26 October 2011

Seven simple rules leading to successful Steering Committees

In my previous blog-spot I presented my views on how to put together the optimal Steering Committee (SteerCo). The main message was that very many SteerCos are put together for the wrong reasons and with the wrong participants. The only valid reason for having a SteerCo is if there is an ongoing stream of "steering" (usually a combination of decision-making on complex, company-broad issues and quality control from a company-broad perspective) throughout the project (and not only at the end). The participants should be chosen with these goals in mind, and should be the lowest-ranking people that can make the decisions that are needed.

Assuming that you have put together the optimal SteerCo, the next question is how you can make best use of it during the project itself (how to deal with the SteerCo at the end of project will be the subject of a separate blog-spot). The following rules will help you make the most of your SteerCo meetings:

1.    Inform the participants at the start of the project about what you want from them. This may have been done as part of the process leading to the choice of SteerCo members, but is still worthwhile doing again. In an individual face-to-face meeting (before the first official SteerCo meeting) explain to each member of the SteerCo about the project, the role of the SteerCo, and why the individual has been requested / chosen to sit in the SteerCo

2.    Plan and schedule regular SteerCo meetings (and meeting rooms). Most people have very busy diaries and it can be very difficult to schedule a meeting involving several key managers. The best solution is therefore to schedule all expected SteerCo meetings already at the start of the project. Where possible, these meetings should be linked to key milestones and expected issues where input from the SteerCo will be needed. Sometimes it makes more sense to plan regular meetings (monthly/bi-weekly/weekly depending on the heartbeat of the project and the number of expected issues that the SteerCo will need to deal with). When scheduling these meetings, promise that you will cancel them if the meeting is not required.

3.    Plan each meeting well in advance. Find out if you have issues/decisions that need SteerCo attention. If this is not the case, then cancel the meeting. This will save you and the project considerable time, and will give you goodwill from your SteerCo members. The agenda and key issues to be discussed should be communicated to the SteerCo as early as possible so that they can prepare. In some companies where I have worked, there has been a requirement to send out the presentation to be used in the meeting. This has never been my preference, as it tends to lead to disjointed and unstructured discussions in the meeting itself. However, if this is the culture, then you do not have a choice.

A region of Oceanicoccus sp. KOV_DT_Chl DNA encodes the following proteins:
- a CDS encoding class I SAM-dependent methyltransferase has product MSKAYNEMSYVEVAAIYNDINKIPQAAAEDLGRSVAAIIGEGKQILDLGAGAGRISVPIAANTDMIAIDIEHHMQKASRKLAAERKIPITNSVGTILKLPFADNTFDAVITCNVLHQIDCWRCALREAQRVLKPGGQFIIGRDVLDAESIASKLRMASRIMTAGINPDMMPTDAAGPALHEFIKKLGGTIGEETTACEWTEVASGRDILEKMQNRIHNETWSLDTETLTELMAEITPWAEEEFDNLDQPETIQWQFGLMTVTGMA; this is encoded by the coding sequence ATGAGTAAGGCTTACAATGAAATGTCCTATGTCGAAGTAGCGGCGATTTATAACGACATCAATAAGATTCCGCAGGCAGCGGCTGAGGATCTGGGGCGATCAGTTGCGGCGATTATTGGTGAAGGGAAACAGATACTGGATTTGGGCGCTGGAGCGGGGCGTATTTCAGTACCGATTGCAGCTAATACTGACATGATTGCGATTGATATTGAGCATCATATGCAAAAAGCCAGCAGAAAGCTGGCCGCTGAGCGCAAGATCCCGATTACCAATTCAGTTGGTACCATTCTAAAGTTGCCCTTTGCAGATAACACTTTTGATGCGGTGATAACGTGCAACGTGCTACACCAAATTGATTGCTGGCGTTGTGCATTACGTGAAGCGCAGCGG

4.    Make sure that the meeting room is available and that all the technical stuff (PC, beamer, etc) works. This is a bit of a "no-brainer", but, believe me; I have experienced all of this happening.

5.    Start the meeting by presenting the agenda and agreeing the planning and time allocation (especially important if one or more people need to leave early).

6.    Present your material in a structured and clear manner, and clearly specify what the issue/problem is, what the alternatives are, and what decision you are requesting. Make sure that a decision is given. If the SteerCo is not able to give a decision, agree what concrete steps need to be taken in order for a decision to be made

7.    Send out minutes of the meeting as quickly as possible (the next day at the latest). The minutes should be as short as possible, and if you can agree and use a standard structure, so much the better. The content should be limited to key decisions and a log of agreed action points. The minutes are extremely important as they provide a written record of decisions made, thereby ensuring that everybody has the same recollection of these decisions. The action log gives a written overview of the agreed "to-do's". This helps you and project team remember what needs to be done, and can also help in pushing SteerCo members to carry out activities given to them

If you have put together an optimal SteerCo and follow these fairly simple rules, then your SteerCo should play a valuable role in your project. Unfortunately, there are still a number of things that can go wrong. These will be discussed in a later update.